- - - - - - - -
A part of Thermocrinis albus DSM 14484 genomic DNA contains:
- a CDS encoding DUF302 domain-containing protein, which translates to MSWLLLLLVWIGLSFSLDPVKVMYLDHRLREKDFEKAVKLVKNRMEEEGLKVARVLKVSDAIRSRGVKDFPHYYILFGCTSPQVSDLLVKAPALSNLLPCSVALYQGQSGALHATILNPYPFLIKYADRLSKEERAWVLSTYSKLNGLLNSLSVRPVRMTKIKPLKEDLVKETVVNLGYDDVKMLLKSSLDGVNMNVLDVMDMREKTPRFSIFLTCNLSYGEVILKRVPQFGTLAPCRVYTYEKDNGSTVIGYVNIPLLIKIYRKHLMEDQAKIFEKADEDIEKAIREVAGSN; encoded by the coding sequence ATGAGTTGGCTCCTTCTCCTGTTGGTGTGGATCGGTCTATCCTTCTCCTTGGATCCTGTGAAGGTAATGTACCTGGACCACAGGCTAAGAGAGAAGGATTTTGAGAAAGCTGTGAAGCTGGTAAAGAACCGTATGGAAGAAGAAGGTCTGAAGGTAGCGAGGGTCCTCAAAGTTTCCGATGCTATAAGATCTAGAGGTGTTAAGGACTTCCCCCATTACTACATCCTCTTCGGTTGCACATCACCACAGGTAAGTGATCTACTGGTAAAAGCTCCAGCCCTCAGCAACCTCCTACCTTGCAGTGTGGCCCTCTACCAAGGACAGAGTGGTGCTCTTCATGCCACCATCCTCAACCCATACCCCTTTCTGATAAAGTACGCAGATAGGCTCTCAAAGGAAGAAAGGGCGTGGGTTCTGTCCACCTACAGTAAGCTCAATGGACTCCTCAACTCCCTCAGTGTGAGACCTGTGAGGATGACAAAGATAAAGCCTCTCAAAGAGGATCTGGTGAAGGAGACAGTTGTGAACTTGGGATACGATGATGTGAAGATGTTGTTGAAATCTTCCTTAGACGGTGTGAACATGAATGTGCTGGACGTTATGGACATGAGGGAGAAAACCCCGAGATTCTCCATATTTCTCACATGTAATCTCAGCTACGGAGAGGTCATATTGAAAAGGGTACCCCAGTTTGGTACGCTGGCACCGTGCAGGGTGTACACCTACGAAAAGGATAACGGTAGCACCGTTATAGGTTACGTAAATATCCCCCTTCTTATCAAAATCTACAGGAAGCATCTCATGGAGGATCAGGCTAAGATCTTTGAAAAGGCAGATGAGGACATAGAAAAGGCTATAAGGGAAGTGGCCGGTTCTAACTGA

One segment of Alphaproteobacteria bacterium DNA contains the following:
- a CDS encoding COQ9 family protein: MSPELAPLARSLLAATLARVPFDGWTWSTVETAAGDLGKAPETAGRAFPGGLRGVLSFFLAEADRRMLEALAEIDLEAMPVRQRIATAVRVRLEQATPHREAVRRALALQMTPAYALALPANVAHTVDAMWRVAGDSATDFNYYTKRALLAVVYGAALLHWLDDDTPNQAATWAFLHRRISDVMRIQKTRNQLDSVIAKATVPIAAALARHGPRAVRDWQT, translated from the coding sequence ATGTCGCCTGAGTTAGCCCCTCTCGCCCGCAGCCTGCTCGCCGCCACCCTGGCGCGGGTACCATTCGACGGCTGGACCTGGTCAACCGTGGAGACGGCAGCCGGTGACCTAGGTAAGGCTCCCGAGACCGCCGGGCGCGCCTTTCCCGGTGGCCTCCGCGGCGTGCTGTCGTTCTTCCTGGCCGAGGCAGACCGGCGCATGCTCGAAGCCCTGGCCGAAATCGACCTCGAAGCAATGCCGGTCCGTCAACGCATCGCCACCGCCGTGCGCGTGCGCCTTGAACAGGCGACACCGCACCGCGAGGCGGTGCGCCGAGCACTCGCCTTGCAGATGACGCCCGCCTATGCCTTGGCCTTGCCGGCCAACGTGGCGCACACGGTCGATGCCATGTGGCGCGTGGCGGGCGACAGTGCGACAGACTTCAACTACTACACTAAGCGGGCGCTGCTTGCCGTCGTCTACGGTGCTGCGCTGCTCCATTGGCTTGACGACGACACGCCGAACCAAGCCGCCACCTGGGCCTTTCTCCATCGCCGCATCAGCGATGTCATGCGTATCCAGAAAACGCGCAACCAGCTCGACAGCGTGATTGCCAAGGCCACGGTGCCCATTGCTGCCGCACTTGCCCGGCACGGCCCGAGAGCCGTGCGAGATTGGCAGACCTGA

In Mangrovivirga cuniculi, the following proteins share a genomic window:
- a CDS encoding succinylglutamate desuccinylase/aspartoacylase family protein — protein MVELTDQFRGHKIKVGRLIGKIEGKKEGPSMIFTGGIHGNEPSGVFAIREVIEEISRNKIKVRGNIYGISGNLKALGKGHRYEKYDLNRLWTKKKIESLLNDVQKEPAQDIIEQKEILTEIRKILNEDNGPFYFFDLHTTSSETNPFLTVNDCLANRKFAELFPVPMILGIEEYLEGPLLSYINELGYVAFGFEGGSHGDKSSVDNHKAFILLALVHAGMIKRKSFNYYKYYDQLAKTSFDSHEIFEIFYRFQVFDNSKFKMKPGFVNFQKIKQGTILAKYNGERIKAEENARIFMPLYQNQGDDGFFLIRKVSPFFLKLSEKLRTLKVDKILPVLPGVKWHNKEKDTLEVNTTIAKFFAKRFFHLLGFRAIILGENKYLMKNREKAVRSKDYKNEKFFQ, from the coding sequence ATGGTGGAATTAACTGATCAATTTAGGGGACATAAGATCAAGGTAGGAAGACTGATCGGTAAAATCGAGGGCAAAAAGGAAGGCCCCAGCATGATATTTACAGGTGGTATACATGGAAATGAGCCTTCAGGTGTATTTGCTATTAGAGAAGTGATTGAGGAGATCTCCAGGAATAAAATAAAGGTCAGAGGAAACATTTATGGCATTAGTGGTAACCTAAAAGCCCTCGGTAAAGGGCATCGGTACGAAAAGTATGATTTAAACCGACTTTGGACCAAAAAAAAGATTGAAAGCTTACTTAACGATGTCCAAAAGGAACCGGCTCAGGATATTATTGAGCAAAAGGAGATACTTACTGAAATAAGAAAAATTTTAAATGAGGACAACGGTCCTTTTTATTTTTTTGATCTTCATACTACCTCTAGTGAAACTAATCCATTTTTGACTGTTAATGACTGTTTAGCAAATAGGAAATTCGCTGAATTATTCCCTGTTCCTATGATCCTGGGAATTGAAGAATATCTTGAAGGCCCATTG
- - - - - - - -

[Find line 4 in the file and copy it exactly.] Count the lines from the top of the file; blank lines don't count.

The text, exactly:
- a CDS encoding COQ9 family protein: MSPELAPLARSLLAATLARVPFDGWTWSTVETAAGDLGKAPETAGRAFPGGLRGVLSFFLAEADRRMLEALAEIDLEAMPVRQRIATAVRVRLEQATPHREAVRRALALQMTPAYALALPANVAHTVDAMWRVAGDSATDFNYYTKRALLAVVYGAALLHWLDDDTPNQAATWAFLHRRISDVMRIQKTRNQLDSVIAKATVPIAAALARHGPRAVRDWQT, translated from the coding sequence ATGTCGCCTGAGTTAGCCCCTCTCGCCCGCAGCCTGCTCGCCGCCACCCTGGCGCGGGTACCATTCGACGGCTGGACCTGGTCAACCGTGGAGACGGCAGCCGGTGACCTAGGTAAGGCTCCCGAGACCGCCGGGCGCGCCTTTCCCGGTGGCCTCCGCGGCGTGCTGTCGTTCTTCCTGGCCGAGGCAGACCGGCGCATGCTCGAAGCCCTGGCCGAAATCGACCTCGAAGCAATGCCGGTCCGTCAACGCATCGCCACCGCCGTGCGCGTGCGCCTTGAACAGGCGACACCGCACCGCGAGGCGGTGCGCCGAGCACTCGCCTTGCAGATGACGCCCGCCTATGCCTTGGCCTTGCCGGCCAACGTGGCGCACACGGTCGATGCCATGTGGCGCGTGGCGGGCGACAGTGCGACAGACTTCAACTACTACACTAAGCGGGCGCTGCTTGCCGTCGTCTACGGTGCTGCGCTGCTCCATTGGCTTGACGACGACACGCCGAACCAAGCCGCCACCTGGGCCTTTCTCCATCGCCGCATCAGCGATGTCATGCGTATCCAGAAAACGCGCAACCAGCTCGACAGCGTGATTGCCAAGGCCACGGTGCCCATTGCTGCCGCACTTGCCCGGCACGGCCCGAGAGCCGTGCGAGATTGGCAGACCTGA